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Old Posted May 3, 2021, 9:08 AM
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Strong sukuk interest shows Malaysia's ability to raise capital in reserve currencies: Moody's
By Azanis Shahila Aman - April 27, 2021 @ 11:17am
KUALA LUMPUR: The strong interest in its international sustainability sukuk has demonstrated Malaysia's ability to access market financing in reserve currencies, according to Moody's Investors Service.

Moody's said this complemented Malaysia's access to deep domestic capital markets, supporting its assessment of the government's low liquidity risk even as financing needs rose because of wider fiscal deficits.

On April 22, the government successfully issued two tranches of its first sovereign international sustainability sukuk, comprising US$800 million of 10-year trust certificates and US$500 million of 30-year trust certificates.

The increased issuance, which was originally slated for just US$1 billion combined, in part reflected investor interest in sustainability-linked Shariah-compliant products, Moody's said.

This issuance would pave the way for other Malaysian issuers to tap into this funding base to address ESG concerns, it added.

The agency also said the issuance also reinforced Malaysia's leading position in Islamic finance.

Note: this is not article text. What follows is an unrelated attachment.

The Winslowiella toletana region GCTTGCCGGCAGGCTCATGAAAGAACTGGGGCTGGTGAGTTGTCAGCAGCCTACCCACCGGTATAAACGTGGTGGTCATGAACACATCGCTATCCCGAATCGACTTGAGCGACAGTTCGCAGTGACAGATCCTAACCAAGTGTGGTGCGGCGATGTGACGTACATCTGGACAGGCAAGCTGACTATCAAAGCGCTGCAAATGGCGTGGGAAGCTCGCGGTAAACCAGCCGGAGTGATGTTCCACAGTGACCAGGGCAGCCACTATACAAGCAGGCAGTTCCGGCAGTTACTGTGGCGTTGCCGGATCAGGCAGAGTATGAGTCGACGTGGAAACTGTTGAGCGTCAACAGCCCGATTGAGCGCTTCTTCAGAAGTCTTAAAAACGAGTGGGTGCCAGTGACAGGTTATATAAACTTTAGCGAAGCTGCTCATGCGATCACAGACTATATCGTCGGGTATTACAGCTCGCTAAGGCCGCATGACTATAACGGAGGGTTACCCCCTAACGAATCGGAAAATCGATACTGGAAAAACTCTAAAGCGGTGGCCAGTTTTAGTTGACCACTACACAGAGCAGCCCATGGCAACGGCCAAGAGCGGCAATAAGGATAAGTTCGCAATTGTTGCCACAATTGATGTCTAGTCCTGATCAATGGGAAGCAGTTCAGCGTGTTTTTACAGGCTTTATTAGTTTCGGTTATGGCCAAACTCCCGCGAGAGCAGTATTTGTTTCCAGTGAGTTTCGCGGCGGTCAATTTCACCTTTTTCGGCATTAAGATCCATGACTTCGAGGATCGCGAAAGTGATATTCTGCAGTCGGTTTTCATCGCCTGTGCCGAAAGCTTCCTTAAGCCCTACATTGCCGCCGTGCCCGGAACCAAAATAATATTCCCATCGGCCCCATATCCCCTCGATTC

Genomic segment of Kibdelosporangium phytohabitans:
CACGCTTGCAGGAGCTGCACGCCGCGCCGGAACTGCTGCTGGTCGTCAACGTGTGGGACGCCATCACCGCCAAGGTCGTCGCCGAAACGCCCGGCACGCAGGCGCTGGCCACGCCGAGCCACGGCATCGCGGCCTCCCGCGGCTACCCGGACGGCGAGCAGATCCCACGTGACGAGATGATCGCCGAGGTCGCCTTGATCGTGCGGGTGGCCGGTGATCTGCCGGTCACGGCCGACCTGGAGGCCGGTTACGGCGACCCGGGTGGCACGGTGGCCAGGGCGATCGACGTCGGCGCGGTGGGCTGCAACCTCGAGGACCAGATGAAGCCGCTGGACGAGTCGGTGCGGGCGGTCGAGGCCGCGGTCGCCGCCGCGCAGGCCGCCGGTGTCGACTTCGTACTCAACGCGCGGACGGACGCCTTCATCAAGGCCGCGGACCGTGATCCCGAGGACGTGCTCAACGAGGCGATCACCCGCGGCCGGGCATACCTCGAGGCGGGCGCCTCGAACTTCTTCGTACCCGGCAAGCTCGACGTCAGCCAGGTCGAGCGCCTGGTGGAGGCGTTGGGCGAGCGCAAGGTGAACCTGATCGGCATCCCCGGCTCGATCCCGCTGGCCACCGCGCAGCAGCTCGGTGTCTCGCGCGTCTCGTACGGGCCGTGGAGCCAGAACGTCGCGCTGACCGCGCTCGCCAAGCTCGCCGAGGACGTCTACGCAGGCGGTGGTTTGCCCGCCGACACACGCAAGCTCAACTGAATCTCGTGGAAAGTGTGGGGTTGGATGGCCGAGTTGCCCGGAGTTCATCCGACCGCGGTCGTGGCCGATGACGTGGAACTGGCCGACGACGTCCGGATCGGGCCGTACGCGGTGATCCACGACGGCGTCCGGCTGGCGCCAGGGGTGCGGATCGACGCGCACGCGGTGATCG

Since issuing the world's first sukuk in 1990, the country has become the largest sukuk market, accounting for 32 per cent of total global sukuk issuance in 2020.

Moody's expects the government's fiscal deficit to be around six per cent of gross development product (GDP) in 2021, narrowing to about five per cent in 2022-2023, but still wider than the deficits of around 3.0-4.0 per cent before the Covid-19 pandemic.

Meanwhile, Moody's assess Malaysia's exposure to environmental risk to be moderate, reflecting the government's exposure to petroleum-related income, which accounts for around a fifth of total revenue.

"A global transition away from hydrocarbon fuels threatens the long-term viability of this income stream.

"Malaysia is also exposed to deforestation stemming from the expansion of palm oil plantations and mining and logging activity, which contributes to flooding."

Green projects that effectively addressed some of these vulnerabilities could help reduce Malaysia's exposure to environmental risk, it added.

Moody's said the focus on social projects supported its view that Malaysia's exposure to social risk was neutral to low.

This reflects favorable demographics, the access to quality education, housing, healthcare and basic services, as well as policies that address the needs of the B40.

"These strengths help to offset social issues that could arise from systematic policies that are designed to promote the economic interests of the ethnic Malay majority (bumiputera policies), including the use of quotas in university admissions, public service recruitment, housing and other areas," it added.
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